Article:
With the start of Minnesota's legislative session nearing, several education groups have been pushing the Legislature to establish an independent commission to research state education policy and look at efficient, innovative ways to educate Minnesota students.
Groups such as Parents United for Public Schools and the Association of Metropolitan School Districts say it will help the state's education system if legislators are armed with good, independent peer-reviewed research. And they say it will help the state's taxpayers when education policies that are ineffective or inefficient are proven to be so, and are ended.
"We as legislators are constantly asked to make some very hard decisions that impact many, many lives, and we don't always have good research at our disposal," said Sen. Sandy Rummel, DFL-White Bear Lake, who is working on drafting the legislation.
An independent research group would likely be funded by start-up money from the state -- maybe $200,000, according to Scott Croonquist, executive director of the Association of Metropolitan School Districts. Then, it would seek independent foundation and grant money, and try to get some help from higher education research institutions, he said.
Part of the point, education groups say, is to separate two long-time bedfellows: politics and education policy.
"We're trying to say there is a better system," said Mary Cecconi, executive director of Parents United. "One is to actually use evidence-based research in order to put policy in play that is consistent and accountable."
The Minnesota Department of Education has concerns about the creation of such a research group because it has a research department, spokesman Randy Wanke said.
Education Commissioner Alice Seagren also released a statement saying that "duplicating duties and services already in place at [the department] and within other governmental entities is not an efficient use of limited resources" and that the department is dedicated to working with educators and policymakers to continue and expand efforts to improve student performance through "increased rigor and accountability."
But the groups advocating for this independent commission think the department is "too political" to be trusted with this role, and too busy focusing on state testing mandates to think big about what the future holds.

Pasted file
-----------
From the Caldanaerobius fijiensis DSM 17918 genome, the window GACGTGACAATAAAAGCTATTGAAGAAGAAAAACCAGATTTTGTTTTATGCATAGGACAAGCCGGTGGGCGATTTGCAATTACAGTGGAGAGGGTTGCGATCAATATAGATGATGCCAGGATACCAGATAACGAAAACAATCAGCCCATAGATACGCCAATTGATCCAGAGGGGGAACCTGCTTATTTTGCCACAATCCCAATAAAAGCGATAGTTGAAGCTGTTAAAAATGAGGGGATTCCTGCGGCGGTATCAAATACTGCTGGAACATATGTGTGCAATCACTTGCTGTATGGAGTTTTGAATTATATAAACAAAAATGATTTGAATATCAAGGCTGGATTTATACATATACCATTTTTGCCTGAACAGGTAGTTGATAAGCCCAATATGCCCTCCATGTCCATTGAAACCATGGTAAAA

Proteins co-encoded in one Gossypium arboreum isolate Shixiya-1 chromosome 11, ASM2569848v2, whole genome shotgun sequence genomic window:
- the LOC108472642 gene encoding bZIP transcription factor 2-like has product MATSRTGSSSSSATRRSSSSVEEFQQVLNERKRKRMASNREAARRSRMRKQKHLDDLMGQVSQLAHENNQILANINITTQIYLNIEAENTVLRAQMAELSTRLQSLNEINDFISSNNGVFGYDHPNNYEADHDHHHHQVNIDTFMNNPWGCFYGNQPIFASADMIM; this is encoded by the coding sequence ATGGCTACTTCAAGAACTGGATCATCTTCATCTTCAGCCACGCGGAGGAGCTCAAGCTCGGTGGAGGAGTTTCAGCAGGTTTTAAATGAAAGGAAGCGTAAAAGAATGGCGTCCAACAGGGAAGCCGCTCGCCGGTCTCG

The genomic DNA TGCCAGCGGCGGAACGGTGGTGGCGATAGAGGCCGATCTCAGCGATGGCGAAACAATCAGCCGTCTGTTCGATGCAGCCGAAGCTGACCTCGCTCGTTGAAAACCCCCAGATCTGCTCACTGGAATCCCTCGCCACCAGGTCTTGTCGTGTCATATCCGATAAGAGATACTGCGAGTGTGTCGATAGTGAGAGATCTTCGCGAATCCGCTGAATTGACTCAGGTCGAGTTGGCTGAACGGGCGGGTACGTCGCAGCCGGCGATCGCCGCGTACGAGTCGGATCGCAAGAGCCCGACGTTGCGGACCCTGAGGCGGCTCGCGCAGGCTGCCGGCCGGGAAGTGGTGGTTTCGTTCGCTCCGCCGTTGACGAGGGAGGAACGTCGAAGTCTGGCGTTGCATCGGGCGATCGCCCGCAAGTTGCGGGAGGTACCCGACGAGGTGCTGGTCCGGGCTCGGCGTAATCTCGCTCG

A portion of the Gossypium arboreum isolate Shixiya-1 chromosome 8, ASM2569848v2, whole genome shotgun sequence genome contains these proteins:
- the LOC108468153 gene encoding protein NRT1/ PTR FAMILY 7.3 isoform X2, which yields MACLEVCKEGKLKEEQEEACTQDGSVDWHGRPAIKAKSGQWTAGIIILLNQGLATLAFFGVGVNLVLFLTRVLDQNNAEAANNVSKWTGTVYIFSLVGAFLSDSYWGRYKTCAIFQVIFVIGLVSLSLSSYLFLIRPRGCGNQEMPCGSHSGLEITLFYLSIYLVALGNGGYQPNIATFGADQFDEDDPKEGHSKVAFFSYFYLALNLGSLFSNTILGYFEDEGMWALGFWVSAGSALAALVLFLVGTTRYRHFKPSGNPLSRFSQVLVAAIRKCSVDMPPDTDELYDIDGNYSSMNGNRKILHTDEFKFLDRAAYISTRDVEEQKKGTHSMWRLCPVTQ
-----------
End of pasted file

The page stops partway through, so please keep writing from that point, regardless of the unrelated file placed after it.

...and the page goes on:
"Too often, the department gets caught up in some of the partisan politics because the commissioner is a political appointee," Croonquist said. "It doesn't matter which party is in control, the department is going to be viewed as an instrument of the executive branch."
One thing that might make legislators think twice before approving such an office, Cecconi said, is that legislators with pet projects they want to enact might not be happy with what the research shows.
Rep. Carlos Mariani, DFL-St. Paul, agreed.
"It could be free of our own particular political goals," he said. "Even the best of us are often tempted to play out our political, partisan goals, and are sometimes less guided by what good, sound research tells us."
Tough to get money this year
Minnesota already has a patchwork of groups conducting research on education in the state. Colleges and universities step in -- for example, the University of Minnesota has the Center for Applied Research and Educational Improvement -- research groups such as Wilder Research release studies on the state's educational system, and various public policy groups do studies of their own.
Both the Minnesota House and Senate have nonpartisan research departments that can provide research and legal services to members.
But there's not really an organized way, proponents say, for legislators to request research on the newest and best education practices or controversial new issues that come into the public arena.
"We've seen it happen too many times," said Croonquist, "where important issues like state accountability tests become politicized, instead of legislators basing decision on the data, the research, the best evidence available. They too often end up being made on a partisan basis."
But in a year when the state Legislature is facing a $5.2 billion two-year deficit, even proposals that cost much less than the research group will be in for a tough ride.
That doesn't dissuade Cecconi.
"We as the public need to be saying, 'Excuse me, how is this money being used?'"
Emily Johns • 651-298-1541